Malaria deaths are concentrated in Africa, but there is hope.
Malaria kills over one million people each year worldwide. More than 80 per cent of these deaths take place in Sub-Saharan Africa and most are among children under five years of age. An African child dies of malaria every 30 seconds. Malaria is one of the biggest killers of children in Africa, accounting for nearly one in five of the continent’s child deaths. Yet this disease is both preventable and treatable. The solutions are available. For just US$10, a child can be protected against malaria by a long-lasting, insecticide-treated bed net (ITN). And an infected child can be treated with Artemisinin-based combination therapies (ACTs).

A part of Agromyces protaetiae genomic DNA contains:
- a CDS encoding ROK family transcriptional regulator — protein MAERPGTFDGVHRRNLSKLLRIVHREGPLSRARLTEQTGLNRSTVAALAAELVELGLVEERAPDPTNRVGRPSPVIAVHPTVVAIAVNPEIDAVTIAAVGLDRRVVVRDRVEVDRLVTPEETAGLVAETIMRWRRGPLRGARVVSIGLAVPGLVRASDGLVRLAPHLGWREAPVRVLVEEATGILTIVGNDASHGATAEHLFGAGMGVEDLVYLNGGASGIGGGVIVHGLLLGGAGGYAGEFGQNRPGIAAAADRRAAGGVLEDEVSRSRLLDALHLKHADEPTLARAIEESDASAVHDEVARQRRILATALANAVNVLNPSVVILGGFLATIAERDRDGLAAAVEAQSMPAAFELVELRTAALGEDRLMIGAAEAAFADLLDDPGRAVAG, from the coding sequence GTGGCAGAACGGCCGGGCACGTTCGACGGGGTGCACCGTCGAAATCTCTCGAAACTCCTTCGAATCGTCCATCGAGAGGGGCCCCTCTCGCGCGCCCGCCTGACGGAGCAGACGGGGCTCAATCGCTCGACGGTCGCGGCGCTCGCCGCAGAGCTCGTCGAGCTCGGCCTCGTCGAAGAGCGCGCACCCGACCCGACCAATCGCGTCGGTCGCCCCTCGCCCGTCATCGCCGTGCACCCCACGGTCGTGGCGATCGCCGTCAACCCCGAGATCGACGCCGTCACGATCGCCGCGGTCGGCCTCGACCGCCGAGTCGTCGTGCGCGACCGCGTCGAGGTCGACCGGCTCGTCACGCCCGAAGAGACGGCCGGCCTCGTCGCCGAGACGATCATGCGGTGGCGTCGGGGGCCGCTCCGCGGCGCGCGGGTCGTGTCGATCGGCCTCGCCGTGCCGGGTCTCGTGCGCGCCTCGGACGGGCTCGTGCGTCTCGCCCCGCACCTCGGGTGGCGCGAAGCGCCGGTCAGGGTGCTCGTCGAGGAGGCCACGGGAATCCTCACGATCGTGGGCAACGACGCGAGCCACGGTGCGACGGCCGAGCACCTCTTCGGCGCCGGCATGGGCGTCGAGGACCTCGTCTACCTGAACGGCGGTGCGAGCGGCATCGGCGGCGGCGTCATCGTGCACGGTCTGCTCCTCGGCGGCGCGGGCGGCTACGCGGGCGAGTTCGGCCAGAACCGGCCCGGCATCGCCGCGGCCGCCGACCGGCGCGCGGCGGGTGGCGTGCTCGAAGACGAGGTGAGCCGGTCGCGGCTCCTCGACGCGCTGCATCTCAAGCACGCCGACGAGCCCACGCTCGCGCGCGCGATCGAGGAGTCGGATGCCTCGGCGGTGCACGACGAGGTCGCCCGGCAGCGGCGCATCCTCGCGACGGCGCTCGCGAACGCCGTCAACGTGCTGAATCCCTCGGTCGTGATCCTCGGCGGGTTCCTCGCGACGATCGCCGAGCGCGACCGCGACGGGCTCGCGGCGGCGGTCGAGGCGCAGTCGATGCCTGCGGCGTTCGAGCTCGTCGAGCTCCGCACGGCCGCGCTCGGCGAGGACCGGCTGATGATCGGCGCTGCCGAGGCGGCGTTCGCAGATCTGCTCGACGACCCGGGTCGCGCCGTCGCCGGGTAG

A global map shows how big the problem is. From Malaria Atlas Project:
The implications for malaria control and elimination is further discussed in a scientific paper. It is concluded that
For the 1 billion people at risk of unstable malaria transmission, elimination is epidemiologically feasible, and large areas of Africa are more amenable to control than appreciated previously.
That sound like some good news. There is some evidence of success already. According to the Department of Health (as reported here and here), malaria cases have declined in South Africa for instance (see graph).